QBR Interview with Gregory M. Kuzma

QBR Interview with Gregory M. Kuzma

What are your current projects?

I am working on my 2nd book which will be a non-fiction journal focusing on my personal experiences as a member of the Air Force during the opening moments of Operation Iraqi Freedom.

Can you share a little of your current work with us?

Sure. The war in Iraq is a very public topic among Americans and there have been a few books about it. I want to put together a journal story of my experience as an Air Force Logistics Officer being deployed to Saudi Arabia at the start of major combat. I moved forward to Kirkuk, Iraq and helped set that air base up while working with the Army and Marines. Sometimes, when I watch the news, I do not feel the whole story is being told and I want to tell my story, which has the good with the bad.

Name one entity that you feel supported you outside of family members.

Outside of my family would be the director of the Blue Knights Drum & Bugle Corps, Mark Arnold. He’s also a character in the book.

Do you see writing as a career?

I do. I have come up with about five more ideas for books. I am sure I will think of more as I go.

If you had to do it all over again, would you change anything in your latest book?

I would probably go back and edit quite a bit more but that is only because I have grown as a writer since then. However, if I did that, my book would still be in draft forever so it was a good first book for me to submit at the time.

Do you have to travel much concerning your book(s)?

The traveling I did when I was a member of the drum and bugle corps covered most of my traveling. I often reflect back on my experiences on the road, living in high school gyms, practicing all day under the hot summer sun, and performing in front of thousands of people in the audience each night. We traveled over 2,000 miles in under 2 months!

Who designed the cover?

My brother, Scott J. Kuzma. I told him that I wanted it to have a swirling effect as if it was a dream. He did a great job.

What was the hardest part of writing your book?

The most difficult part was, having to take a step back and really read what I wrote. Sometimes, I was using too much jargon or acronyms and had to expound on what was going on for any reader not familiar with the subject. I had other people who were not familiar with the subject read it and they gave me some good insight on that.

Do you have any advice for other writers?

Yes, schedule time for your writing. Also, read what others have done and learn from them.

What is your work schedule like when you’re writing?

I have a very volatile schedule as I stay active with my acting career and try to schedule time for my book whenever I can. It is important to me that I try to work on it at least 15 minutes a day. A little progress each day goes a long way.

What would you say is your interesting writing quirk?

I am distracted easily. I love to start new projects or tasks before finishing the one I am working on. I have to minimize the distractions. I can easily move to another task or activity and not realize it until hours later!

Where do you get your information or ideas for your books?

I read other books that are similar subjects as well as interview those who are more knowledgeable than I am.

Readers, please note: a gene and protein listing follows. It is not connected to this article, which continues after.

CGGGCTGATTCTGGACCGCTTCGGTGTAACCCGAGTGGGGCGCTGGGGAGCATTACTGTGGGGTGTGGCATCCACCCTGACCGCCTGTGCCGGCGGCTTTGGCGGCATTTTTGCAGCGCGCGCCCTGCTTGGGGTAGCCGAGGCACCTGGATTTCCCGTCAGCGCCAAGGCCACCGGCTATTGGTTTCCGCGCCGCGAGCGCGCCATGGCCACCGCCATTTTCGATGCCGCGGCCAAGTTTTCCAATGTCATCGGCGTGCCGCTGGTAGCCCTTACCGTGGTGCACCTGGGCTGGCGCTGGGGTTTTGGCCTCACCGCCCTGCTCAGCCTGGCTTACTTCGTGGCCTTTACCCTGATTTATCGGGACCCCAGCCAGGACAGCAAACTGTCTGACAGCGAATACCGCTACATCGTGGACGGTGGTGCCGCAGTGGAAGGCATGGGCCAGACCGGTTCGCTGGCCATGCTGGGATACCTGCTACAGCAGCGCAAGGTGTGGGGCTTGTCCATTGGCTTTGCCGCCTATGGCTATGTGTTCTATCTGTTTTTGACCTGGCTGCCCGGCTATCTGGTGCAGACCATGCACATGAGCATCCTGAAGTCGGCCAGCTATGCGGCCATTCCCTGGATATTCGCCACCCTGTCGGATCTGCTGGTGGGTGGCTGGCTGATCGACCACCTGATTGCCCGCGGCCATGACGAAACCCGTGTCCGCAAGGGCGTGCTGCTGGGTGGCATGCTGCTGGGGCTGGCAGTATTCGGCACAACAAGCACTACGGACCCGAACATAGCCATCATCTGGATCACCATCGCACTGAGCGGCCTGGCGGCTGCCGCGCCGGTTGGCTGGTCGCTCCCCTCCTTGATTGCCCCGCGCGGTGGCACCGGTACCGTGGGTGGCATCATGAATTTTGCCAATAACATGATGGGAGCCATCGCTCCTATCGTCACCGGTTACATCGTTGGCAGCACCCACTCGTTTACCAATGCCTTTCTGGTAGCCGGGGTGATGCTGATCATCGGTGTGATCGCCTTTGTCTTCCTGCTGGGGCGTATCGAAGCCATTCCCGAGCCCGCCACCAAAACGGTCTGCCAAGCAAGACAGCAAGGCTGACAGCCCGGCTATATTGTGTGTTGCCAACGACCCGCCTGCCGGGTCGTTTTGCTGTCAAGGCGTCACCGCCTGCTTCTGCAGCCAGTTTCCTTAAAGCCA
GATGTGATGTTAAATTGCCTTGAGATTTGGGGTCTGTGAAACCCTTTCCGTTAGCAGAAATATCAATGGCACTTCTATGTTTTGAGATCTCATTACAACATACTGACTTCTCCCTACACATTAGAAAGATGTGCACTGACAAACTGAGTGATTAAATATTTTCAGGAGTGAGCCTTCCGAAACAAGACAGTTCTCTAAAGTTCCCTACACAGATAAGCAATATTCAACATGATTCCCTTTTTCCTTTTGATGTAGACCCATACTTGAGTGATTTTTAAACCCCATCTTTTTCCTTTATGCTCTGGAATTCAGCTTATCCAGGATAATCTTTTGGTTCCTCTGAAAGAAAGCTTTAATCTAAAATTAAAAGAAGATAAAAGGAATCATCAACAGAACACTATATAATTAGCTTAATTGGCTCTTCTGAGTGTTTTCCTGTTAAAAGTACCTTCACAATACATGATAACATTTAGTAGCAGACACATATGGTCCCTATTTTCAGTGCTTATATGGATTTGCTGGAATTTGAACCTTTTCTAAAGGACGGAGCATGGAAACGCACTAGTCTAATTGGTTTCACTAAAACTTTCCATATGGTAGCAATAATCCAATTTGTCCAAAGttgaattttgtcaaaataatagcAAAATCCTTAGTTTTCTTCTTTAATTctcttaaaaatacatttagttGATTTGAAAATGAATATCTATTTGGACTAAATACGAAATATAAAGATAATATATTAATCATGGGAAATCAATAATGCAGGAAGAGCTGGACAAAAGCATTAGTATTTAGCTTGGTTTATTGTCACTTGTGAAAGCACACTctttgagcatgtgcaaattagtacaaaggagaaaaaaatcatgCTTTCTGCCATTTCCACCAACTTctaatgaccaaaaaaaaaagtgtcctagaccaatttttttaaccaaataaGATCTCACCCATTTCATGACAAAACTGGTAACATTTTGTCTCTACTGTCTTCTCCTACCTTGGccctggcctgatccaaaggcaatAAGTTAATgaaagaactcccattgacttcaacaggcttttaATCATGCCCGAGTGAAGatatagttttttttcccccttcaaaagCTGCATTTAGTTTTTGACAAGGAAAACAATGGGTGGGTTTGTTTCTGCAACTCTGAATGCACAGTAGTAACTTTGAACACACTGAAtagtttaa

What does your family think of your writing?

As far as I know, I am the only published author in my family. I am grateful that they have been very supportive of it.

What was one of the most surprising things you learned in creating your books?

That writing a book is not easy. It is a “labor of love”.

Do you have any suggestions to help me become a better writer? If so, what are they?

First: Read, read, and read some more. You can learn a lot from what other’s write in their styles and content.

Second: Write, write, and write some more. Writing takes practice and patience.

Do you hear from your readers much? What kinds of things do they say?

Yes. I usually receive emails or reviews online. You know you have got something special when a stranger sees you on the street and recognizes you as the author.

As a child, what did you want to do when you grew up?

Be an author and an actor. I have accomplished the first goal and am working on the second.

Self-Publishing Questions:

How do you feel overall about self-publishing?

It is becoming easier to be a published author today. Sure, it is still very difficult to publish through a traditional publisher but that does not mean it is impossible. Self-publishing or Publish on Demand (POD) creates an avenue for more people to get their work out there along side the best sellers. It almost levels the playing field.

What are the strengths and weaknesses of promotion for self-published authors?

Promoting yourself takes planning and hard work. You have to build your network up over time. It is a marathon, not a sprint. Self-publishing can be rewarding for the author when he or she sells books, is asked for an autograph, or a complete stranger recognizes them from their author photo from their book.

What do you feel is one major benefit to self-publishing your book?

Having your book available through major book retailers online. People are more comfortable with buying things on the internet these days.

Would you encourage or mentor someone to become self-publish?

Yes and I am. The most common question I get is, “How do I get started.” I tell them that they need to write down on paper the end product first and then plan how they want to reach that goal. I enjoy helping anyone who has an achievable goal of getting published and wants to work hard to achieve it.

If you have a dream, plan your path and go there. Luck is when hard work meets determination.

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